Are you thinking about therapy? Did you grow up thinking that there’s something wrong with you. Your parents sometimes treat you in rude and disrespectful ways and they later explain that they are overwhelmed or tired or they blame it on you. You learn to accept that being treated badly is okay because someone apologizes at the end (at best) or blames you for their bad moods so it’s on you, not them. You strive for their love, they’re your parents, right? And you go throughout your childhood learning that love means making others happy at your expense. Love also means being ridiculed or minimized. Love means proving it through actions that involve praise. Like being perfect. It’s conditional love.
You constantly find yourself in situations throughout your life where you feel the same way- unheard, misinterpreted, rejected, criticized, undervalued and you suffer trying to figure out why. You don’t realize that this is an issue, remember that you were told by parents, teachers, friends, lovers that there is some other problem going on. Someone recommends therapy and you wonder to yourself if talking to someone about these situations would even help. Some people are able to talk about their feelings with others and get advice and still feel crappy while others go through life suffering in silence.
You give it a go and meet with a therapist. For the first time maybe, someone listens to you tell your story without interrupting you, without judgment, without offering unsolicited advice. Someone unbiased because the therapist doesn’t know your social circle or can vouch for them over you. Instead, the therapist is informed. She is trained professionally through years upon years of learning the root causes of this suffering and will continue to learn about different treatments and theories until retirement (this is an obligation of continuing education). She is informed through her own life experiences that brought her to study psychology to help others relieve themselves from the agony of being misunderstood and unloved.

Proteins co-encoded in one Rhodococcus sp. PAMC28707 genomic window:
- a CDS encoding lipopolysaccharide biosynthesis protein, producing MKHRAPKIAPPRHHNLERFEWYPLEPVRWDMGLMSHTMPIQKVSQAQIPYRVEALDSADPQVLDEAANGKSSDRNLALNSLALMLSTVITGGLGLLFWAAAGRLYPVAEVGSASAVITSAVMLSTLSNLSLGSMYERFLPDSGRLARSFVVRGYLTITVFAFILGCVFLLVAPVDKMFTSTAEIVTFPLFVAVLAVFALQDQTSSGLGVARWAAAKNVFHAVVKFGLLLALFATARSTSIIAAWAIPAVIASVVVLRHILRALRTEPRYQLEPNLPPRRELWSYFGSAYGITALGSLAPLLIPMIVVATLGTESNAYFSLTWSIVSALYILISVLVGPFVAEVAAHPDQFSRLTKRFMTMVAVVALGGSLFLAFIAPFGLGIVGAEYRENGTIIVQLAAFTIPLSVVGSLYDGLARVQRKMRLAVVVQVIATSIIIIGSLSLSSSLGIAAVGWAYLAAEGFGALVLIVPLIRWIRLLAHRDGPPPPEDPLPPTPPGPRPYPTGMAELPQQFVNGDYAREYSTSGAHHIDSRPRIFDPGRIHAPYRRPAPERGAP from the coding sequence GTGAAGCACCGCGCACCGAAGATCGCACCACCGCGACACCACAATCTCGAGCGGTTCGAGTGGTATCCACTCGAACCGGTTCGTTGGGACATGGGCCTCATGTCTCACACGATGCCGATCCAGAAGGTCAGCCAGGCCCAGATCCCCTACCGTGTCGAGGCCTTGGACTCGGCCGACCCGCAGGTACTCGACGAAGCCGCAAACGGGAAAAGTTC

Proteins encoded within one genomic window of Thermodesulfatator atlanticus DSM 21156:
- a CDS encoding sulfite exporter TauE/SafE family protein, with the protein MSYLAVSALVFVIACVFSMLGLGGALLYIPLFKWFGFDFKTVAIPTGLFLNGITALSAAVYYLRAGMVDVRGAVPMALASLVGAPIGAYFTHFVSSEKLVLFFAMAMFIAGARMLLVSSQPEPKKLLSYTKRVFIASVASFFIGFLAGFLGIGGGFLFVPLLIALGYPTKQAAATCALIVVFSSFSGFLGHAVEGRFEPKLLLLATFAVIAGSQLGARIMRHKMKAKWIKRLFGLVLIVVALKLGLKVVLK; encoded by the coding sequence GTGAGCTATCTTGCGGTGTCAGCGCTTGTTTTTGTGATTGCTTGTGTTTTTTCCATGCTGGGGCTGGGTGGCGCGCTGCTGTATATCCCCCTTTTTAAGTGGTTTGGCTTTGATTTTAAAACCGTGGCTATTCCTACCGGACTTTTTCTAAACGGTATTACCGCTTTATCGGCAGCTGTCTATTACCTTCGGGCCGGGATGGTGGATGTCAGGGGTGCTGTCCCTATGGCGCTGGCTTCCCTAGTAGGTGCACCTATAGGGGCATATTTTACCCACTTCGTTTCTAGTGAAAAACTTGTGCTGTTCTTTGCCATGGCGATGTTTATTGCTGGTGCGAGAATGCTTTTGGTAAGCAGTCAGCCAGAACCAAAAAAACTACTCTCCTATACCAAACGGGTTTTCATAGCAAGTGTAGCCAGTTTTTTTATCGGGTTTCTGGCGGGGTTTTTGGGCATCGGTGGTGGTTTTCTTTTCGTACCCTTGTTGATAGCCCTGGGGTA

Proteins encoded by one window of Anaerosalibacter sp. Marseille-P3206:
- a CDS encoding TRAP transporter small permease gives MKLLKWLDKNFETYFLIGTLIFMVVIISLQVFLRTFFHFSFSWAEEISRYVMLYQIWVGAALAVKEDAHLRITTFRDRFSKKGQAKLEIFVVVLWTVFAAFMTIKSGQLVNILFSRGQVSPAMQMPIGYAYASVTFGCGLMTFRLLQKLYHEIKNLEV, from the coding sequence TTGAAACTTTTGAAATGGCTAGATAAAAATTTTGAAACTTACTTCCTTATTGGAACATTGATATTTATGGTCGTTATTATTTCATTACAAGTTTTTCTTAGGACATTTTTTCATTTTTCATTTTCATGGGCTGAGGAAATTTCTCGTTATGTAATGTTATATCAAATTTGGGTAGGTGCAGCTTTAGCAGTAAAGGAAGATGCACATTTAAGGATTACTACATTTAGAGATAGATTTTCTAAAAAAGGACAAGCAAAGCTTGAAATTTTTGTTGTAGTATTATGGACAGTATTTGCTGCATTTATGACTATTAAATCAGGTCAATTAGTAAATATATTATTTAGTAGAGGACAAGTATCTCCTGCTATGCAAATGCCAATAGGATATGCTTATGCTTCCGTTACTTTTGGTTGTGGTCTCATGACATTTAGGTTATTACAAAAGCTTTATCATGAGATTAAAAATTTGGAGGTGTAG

While you talk with your therapist, conversations that seem light at times or super deep all have meaning and she is connecting dots for you to gain awareness (insight), empowerment (self-worth), and a plan to make it better (efficacy). Maybe you start to feel better because, in this cocoon, there is some level of understanding that you haven’t felt in a while. Maybe even excited that life could be different after all.
Then. It hits you.
If life can different and it wasn’t your fault as a child, and as an adult, you have been part of this all along, you have to really take a good hard look at what’s been done to you. Anger hits. Anxiety hits. Sadness hits. You think therapy isn’t working. It’s uncomfortable to make positive shifts in your life if you feel you deserve to have a life full of pain.
But. This is the moment when the shift begins to happen. It is very uncomfortable to change. Our bodies like homeostasis. Our minds hold on to the familiar even if the familiar is toxic. Our friends and family like us just as we were because our state before served everyone a purpose. But. Our bodies and minds are malleable. There is neuroplasticity. There is learning new habits, observing when the old ones creep up and making an informed choice (mindfulness) instead of unconsciously going through life repeating it over and again. Friends and family who see you placing boundaries, taking care of your self, will feel their discomfort and try to bring you back perhaps not always maliciously, but to keep you in the loop. Therapy helps you find the inner strength to choose you over your past. To honor you over your mistakes and learn from them. To love you even when you were told you were despicable. And all of this occurs once a week in conversations in therapy.